So why did Kinetic art develop in this new axis, or this other Trans Atlantic connection as you call it?
It is difficult, often impossible to discuss where their ideas came from if from an intuition, a feeling, a pure gesture. There’s no response that could start with a simple “because.” Well, I never trust these responses however reassuring they are or they can be. Things are always more complex, multilayered. The same here: there are many possible aspects I could talk about, but the political context seems the most relevant for me.
So explain the political dimension that unites them.
Indeed, the artists presented in the exhibition, the key criterion, apart from the purely aesthetic, was the real, political dimension of their work. Their dynamic constructions were not merely finite objects to be admired by the public but, rather, open proposals. Not set firmly, and constantly changing their parameters, they were on the one hand an attempt to give an account of the permanent movement in the real world and, on the other hand, they provided a concrete comment on the actual political situation. In the Eastern Bloc, in the oppressive political system with its dependence on the USSR, the contextual backdrop for artistic endeavor was the Iron Curtain that hermetically divided war-torn Europe. At the same time, in the countries of South America torn by internal and international conflicts time and again, brutal, corrupt, and unpredictable dictators would come to power in yet another coup. Kinetic art, created almost in parallel on both sides of the Atlantic, was a sign of instability in those stormy times; a reaction as well as a search for an alternative when faced with policies that were excluding and centralized, and ruthlessly imposed. The art of movement was an artistic counterproposal when confronted with the common experience of authoritarian political systems. Together with my two co-curators, we thought about this and we started to dig in the biographies, and in social, political and economic contexts, in the artists’ writings (including their correspondences) and with time it became more and more obvious and fascinating that the Kinetic art with its interactive relationships with the audience could actually be read as a dream of a more egalitarian and participatory politics in the times of authoritarian politics of abuse.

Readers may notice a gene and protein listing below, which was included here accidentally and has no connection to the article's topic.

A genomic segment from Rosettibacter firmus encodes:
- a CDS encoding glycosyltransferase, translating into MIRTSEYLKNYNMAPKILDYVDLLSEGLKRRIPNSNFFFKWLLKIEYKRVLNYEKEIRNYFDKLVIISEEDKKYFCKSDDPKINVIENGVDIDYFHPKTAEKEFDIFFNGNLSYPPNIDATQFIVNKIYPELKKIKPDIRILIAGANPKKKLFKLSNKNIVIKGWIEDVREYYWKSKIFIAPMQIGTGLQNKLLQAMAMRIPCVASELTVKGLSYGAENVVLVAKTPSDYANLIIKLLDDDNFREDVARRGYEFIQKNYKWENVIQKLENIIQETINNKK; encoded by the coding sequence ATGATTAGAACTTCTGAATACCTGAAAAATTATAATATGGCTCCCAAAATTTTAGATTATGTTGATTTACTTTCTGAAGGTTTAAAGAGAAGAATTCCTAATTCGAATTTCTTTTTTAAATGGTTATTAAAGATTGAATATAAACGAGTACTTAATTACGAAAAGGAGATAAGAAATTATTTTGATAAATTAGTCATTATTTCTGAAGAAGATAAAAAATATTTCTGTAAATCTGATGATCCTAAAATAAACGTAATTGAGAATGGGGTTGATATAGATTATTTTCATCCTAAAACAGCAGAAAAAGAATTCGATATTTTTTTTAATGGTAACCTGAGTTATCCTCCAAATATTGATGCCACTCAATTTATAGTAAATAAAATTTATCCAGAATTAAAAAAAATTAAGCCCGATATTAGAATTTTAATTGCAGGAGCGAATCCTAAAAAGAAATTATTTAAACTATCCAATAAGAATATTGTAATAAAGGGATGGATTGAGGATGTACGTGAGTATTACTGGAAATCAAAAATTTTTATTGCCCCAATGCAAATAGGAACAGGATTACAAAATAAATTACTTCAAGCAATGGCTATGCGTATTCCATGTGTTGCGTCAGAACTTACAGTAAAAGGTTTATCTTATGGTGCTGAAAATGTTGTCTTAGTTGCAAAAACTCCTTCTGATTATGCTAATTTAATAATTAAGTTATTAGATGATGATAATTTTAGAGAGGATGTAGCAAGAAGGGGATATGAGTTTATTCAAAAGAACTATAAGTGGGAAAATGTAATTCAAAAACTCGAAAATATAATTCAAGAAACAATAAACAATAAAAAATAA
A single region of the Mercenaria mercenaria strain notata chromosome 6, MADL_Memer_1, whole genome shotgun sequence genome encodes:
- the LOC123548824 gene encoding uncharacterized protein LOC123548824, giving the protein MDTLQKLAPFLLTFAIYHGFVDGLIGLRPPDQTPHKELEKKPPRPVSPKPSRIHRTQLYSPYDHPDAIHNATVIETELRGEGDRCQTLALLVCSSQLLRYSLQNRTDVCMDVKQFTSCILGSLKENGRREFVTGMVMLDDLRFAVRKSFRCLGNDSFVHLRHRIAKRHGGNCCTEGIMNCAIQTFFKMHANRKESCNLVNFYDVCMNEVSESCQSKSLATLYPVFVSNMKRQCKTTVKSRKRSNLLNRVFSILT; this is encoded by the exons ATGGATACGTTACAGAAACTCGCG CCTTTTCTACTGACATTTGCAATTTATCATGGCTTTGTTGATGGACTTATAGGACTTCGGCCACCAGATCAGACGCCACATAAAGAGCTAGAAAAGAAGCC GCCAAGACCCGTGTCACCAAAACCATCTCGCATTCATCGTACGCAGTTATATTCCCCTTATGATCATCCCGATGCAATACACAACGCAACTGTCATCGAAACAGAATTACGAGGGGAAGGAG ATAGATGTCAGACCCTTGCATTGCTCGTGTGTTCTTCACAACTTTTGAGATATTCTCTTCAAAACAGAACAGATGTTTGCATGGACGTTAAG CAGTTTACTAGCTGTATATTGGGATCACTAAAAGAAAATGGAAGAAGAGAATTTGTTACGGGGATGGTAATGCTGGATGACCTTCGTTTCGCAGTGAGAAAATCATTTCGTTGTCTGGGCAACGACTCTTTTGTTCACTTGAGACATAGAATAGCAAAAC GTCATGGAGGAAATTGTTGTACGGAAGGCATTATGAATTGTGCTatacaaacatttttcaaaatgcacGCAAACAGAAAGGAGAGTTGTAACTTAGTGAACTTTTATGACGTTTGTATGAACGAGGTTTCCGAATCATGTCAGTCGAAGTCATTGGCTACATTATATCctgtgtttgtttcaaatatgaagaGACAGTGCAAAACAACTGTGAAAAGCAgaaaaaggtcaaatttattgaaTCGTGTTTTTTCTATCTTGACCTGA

Were these kinetic and optical works regarded as art or seen as scientific experiences?
They were seen as art but also as scientific experiences with a very practical agenda. Many of the artists brought together in this exhibition thought of themselves as inventors and constructors. The mechanisms they created—often of considerable complexity—drew on the most up-to-date achievements in science and engineering and were often used as a means of reaching a wider audience. However, they did not merely aim to entertain but their fascination with cybernetics, experimental scientific methods, or systems’ theory was linked to a search for alternative sets of norms, new universal principles on which new scripts for the future could be based upon. Often—and I think it’s very interesting—they formed themselves into groups, based on various principles, which included scientists, engineers, musicians, sculptors, painters and graphic artists, creating laboratory situations where the act of hewing a new language was driven by the poetics of curiosity, the dialectics of rules and abstraction, and the force of common effort and imagination. The goal pursued was not so much a sturdy, polished art product, a synthetic formula but: testing, experimenting, learning and changing—and why not?—even repairing the world.